Indian Cobra Information

The Indian Cobra is one of the most venomous snakes that can be found in the world. It belongs to the big four snake species that cause the most snakebite deaths in the Indian subcontinent. The tales of Indian Cobra have been intricately woven into the lives of the country’s people. You can find revered mention of this snake species in Indian mythologies and folklore. 

Even today, the Indian Cobra is one of the snakes that you can see in the snake charmers’ wickerwork baskets. The colour and pattern of the snakes vary exceptionally across the range. 

However, all Indian Cobras can be identified with their distinctive hood that they spread when threatened. Most of the specimens exhibit a distinctive hoof mark on the rear end of their hood. Let’s keep on reading this article to find out more about the deadly Indian Cobra. 


The Indian Cobras generally live in the plains and rainforests of the Indian subcontinent. You can find these snakes all over India, Sri Lanka, Pakistan, Bangladesh, Bhutan, the Southern Portion of Nepal and China. This snake species has also been observed in the Chitral Valley of the Drosh region. That indicates these snakes can also be found in the Kabul river valley region, located in the extreme eastern parts of Afghanistan.


  • India
  • Sri Lanka
  • Pakistan
  • Bangladesh
  • Bhutan
  • Southern Portion of Nepal
  • China
  • Afghanistan

The interesting fact about Indian Cobras is that they live in a wide range of different geographical regions’ habitats. You can find these snakes in the plains, forests, rocky terrains, agricultural lands, wetlands, and villages. You can also find these snakes in the heavily populated outskirts of the cities. 

The Indian Cobras can be found in places 6600 ft above sea level when it comes to altitudes. However, Indian cobras love water, and they are often found in areas with water bodies nearby. That might be one reason why these snakes are not found in the country’s desert region. 


The most prevalent physical feature of the Indian Cobra is perhaps its distinctive hood mark design. Another characteristic feature of this snake is the wide black band that appears on its neck’s underside. The hood mark consists of two half circles on either side of the hood, connected with a curved line. The Indian Cobra has black eyes, a broad head and neck and a medium-sized smooth scaled body. The colouring of the snakes varies extensively throughout the range. 

The underside scale colours of the Cobra can be yellow, grey, tan, reddish, brown, or black coloured. The Indian cobras can be identified by the salt and pepper specks that appear on the adult specimens’ bodies. These salt and pepper markings can be seen on the dorsal scales of the snakes.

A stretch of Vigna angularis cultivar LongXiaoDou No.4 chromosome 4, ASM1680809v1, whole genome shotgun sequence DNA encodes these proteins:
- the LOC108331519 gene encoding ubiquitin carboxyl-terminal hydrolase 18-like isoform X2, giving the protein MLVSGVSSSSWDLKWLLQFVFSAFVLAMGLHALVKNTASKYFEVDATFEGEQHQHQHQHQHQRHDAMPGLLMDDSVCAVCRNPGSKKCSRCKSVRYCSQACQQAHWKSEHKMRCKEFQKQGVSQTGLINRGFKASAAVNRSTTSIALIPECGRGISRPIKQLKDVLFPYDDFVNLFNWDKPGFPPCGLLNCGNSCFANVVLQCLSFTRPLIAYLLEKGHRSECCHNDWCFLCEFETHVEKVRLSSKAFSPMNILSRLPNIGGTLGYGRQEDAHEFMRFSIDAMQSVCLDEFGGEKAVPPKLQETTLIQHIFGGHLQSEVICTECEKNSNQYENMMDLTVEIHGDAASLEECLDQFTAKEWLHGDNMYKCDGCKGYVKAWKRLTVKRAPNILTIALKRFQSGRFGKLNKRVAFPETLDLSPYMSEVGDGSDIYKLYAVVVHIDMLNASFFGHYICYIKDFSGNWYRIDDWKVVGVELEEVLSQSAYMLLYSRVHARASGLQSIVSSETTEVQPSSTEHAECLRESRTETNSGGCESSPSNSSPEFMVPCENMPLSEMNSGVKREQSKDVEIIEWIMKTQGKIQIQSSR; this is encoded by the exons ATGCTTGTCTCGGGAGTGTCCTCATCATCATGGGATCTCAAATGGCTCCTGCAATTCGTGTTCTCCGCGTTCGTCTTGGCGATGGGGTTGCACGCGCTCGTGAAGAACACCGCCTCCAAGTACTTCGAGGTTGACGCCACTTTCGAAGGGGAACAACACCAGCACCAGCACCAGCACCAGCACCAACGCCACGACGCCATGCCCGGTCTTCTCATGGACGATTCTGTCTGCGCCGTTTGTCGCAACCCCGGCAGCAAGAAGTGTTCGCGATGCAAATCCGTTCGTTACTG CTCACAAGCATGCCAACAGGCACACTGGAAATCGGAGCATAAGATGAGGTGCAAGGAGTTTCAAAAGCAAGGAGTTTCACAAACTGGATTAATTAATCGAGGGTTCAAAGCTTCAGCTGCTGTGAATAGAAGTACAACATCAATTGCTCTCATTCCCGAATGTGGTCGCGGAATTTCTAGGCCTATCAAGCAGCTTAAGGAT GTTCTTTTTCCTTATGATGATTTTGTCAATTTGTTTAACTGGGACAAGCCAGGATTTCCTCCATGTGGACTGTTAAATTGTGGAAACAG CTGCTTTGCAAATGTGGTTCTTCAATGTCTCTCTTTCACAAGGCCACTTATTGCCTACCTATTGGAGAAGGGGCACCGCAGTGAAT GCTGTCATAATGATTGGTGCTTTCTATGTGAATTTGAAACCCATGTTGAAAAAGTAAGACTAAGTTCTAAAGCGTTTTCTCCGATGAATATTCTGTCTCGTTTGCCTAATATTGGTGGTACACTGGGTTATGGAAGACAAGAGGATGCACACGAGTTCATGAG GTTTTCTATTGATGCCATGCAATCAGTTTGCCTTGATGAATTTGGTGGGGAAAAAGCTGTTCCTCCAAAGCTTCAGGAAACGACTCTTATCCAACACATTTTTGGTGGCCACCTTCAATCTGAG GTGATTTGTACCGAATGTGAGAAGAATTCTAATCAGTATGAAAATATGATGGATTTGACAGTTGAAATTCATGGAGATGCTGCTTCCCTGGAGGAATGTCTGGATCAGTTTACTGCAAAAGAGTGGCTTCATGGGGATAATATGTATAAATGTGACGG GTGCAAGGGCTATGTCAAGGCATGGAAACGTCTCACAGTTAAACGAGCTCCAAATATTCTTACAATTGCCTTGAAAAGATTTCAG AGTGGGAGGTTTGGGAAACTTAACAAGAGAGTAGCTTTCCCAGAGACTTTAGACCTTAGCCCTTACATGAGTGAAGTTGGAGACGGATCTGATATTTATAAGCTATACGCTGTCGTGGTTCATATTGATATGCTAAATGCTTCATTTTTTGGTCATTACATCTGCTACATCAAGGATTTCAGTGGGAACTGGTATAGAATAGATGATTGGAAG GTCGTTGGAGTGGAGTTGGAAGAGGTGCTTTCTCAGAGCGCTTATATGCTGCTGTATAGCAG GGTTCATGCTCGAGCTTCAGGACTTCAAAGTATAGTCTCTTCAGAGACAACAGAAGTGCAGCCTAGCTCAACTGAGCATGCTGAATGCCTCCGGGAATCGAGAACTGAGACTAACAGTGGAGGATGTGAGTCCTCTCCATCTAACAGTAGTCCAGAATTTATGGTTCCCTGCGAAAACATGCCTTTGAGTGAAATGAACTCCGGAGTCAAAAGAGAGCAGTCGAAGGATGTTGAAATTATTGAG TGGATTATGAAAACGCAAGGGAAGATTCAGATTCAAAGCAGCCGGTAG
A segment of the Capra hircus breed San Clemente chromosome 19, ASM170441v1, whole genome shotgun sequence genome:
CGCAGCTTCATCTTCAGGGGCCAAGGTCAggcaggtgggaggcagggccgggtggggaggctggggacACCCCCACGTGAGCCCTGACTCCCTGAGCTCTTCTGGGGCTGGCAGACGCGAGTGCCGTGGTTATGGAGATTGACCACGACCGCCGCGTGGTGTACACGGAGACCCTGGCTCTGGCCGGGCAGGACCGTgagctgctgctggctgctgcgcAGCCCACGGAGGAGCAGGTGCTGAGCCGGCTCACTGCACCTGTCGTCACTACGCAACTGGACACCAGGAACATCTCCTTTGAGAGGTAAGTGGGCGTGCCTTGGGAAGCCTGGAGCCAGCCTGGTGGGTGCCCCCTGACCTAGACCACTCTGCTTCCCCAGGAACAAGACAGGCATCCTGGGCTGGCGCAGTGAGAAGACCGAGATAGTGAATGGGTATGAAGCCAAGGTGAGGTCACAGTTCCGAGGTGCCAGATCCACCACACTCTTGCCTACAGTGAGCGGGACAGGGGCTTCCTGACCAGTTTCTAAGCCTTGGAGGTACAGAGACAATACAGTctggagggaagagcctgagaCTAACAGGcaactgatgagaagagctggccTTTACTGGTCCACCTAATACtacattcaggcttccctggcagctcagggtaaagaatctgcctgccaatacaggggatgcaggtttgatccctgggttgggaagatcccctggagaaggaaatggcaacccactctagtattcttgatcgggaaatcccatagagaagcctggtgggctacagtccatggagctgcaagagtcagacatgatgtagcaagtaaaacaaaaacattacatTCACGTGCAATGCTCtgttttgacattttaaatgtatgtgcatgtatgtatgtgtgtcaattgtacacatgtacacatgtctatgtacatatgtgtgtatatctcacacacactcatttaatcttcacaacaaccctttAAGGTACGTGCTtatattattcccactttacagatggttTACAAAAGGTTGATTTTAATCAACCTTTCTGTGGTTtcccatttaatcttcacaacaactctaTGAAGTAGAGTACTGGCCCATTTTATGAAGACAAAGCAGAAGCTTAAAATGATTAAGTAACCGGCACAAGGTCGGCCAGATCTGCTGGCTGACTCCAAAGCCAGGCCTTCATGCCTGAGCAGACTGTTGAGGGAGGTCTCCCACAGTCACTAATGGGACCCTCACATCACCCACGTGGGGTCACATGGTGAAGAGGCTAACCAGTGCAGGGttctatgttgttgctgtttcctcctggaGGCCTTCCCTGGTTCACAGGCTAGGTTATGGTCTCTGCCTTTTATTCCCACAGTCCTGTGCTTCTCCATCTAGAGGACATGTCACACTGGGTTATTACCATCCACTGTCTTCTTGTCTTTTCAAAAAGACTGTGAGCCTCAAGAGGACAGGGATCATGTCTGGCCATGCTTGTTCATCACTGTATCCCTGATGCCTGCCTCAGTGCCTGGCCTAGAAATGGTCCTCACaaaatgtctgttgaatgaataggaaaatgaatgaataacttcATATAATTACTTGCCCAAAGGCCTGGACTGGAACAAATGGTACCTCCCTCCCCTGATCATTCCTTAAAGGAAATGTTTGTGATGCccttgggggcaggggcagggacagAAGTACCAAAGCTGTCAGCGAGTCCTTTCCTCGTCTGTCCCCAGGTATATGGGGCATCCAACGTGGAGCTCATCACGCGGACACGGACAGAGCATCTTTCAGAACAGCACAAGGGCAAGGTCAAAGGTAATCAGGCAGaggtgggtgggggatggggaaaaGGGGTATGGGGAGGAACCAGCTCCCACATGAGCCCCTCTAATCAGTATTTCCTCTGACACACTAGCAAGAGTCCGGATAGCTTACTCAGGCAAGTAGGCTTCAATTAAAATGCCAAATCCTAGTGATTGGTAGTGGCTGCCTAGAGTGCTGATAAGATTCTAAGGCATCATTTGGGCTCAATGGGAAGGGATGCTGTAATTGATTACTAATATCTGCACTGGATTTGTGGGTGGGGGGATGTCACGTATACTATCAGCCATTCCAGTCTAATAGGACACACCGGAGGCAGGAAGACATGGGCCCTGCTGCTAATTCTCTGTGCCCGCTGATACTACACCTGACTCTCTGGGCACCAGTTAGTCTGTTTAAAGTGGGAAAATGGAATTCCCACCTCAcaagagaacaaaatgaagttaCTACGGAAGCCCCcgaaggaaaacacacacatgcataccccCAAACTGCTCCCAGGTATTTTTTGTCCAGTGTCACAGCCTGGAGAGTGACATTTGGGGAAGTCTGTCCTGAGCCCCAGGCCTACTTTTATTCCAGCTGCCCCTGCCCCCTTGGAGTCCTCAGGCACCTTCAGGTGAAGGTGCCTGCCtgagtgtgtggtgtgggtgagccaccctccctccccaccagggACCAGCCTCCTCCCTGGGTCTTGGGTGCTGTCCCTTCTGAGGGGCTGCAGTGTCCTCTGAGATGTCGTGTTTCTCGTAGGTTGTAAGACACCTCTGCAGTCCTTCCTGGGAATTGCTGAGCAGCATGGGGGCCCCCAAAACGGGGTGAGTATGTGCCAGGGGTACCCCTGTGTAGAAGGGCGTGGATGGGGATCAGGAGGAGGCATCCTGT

The overall colouring of the snake can vary from black to creamy white to dark brown. The body of some snakes can be covered with spectacled yellow or white patterns, which create ragged band-like features.


The Indian Cobras can grow up to 2.2 meters in length.

Lifestyle and Habits

The habits of the Indian Cobras are still unknown to the researchers. However, most Indian Cobras love to lead a solitary life. They are diurnal creatures. That means, like humans, Indian Cobras lead an active life during the day and rest at night. These snakes generally find shelter in tree hollows, holes in the river or pond embankments, rock piles, termite mounds, and small mammal dens. These snakes flare their hood when they feel threatened. Indian Cobras can lift one-third of their body off the ground when threatened. Even though it is a somewhat awkward position, these snakes can still move forward to strike. 

Some of the species of Indian cobras can even spit venom at their attacker if they feel highly threatened by them. These snakes squeeze their venom glands in their mouth and force out the poison out of their fangs using pressure. In this way, some variations of the Indian Cobra can spit their venom at someone who is 2 metres (6.6 ft feet) away from them.

Thankfully, the Indian Cobras do not like much attention. They try to avoid humans whenever it is possible. Still, Indian Cobras are one of the four deadly snake species that cause most snakebite deaths in Asia. 

Elapidae family

Indian Cobras are places in the Elapidae family which belong to the genus Naja. Josephus Nicolaus Laurenti first described this family of Elapidae in 1768. However, the Swedish Zoologist, botanist and physician Carl Linnaeus first mentioned this species in 1758. 

Previously, scientists thought that the Indian Cobra was a single species that belonged to the same distribution as the King Cobra. However, biologists have declared recently that the old idea was wrong. They have discovered more than a dozen snake species in Asia that are different variants of the Indian Cobra. Some of these snake species are venom spitters, while others do not show the same trait. 

Indian Cobra scientific name: Naja naja

Josephus Nicolaus Laurenti

The venom toxicity level also varies from one species to the next. The size of different variants of Indian Cobra differs as well. Most of them range between 1.25 meters to 1.75 meters. However, the variants found in Sri Lanka can grow more than 2 meters.


The Indian Cobra is one of the snake species responsible for human fatalities caused by snakebites in India. The venom of the Indian Cobras is highly toxic. It contains very powerful post-synaptic cardiotoxins and neurotoxins. Some enzymes in the venom help it to spread in the body of the victim faster. The venom these snakes can deliver in a single bite is enough to kill about 20 grown men. 

The local symptoms of the snake bites include swelling in the bitten area. Other symptoms include drooping eyelids, weakened limbs and extreme salivation. As time passes, the victim will start sweating profusely along with continuous vomiting. The venom first paralyzes the muscles of the victims. In the most severe cases, snake bites can cause cardiac arrest or respiratory failures.

India Cobra Venom Symptoms:

  • Swelling
  • Drooping Eyelids
  • Weakened Limbs
  • Extreme Salivation
  • Sweating
  • Vomiting
  • Muscles Paralyzed
  • Cardiac Arrest
  • Respiratory Failure

The venom of the Indian Cobra is one of the fast-acting ones. After the bite, the envenomation symptoms can start from 15 minutes to two hours. Indian Cora is responsible for hundreds of deaths per year. But, if proper treatment is promptly started, only 10% of snakebite attacks can be fatal. However, the researchers have shown that even without treatment and anti-venom injections, the mortality rates of the Indian Cobra bite is only 20% to 30%.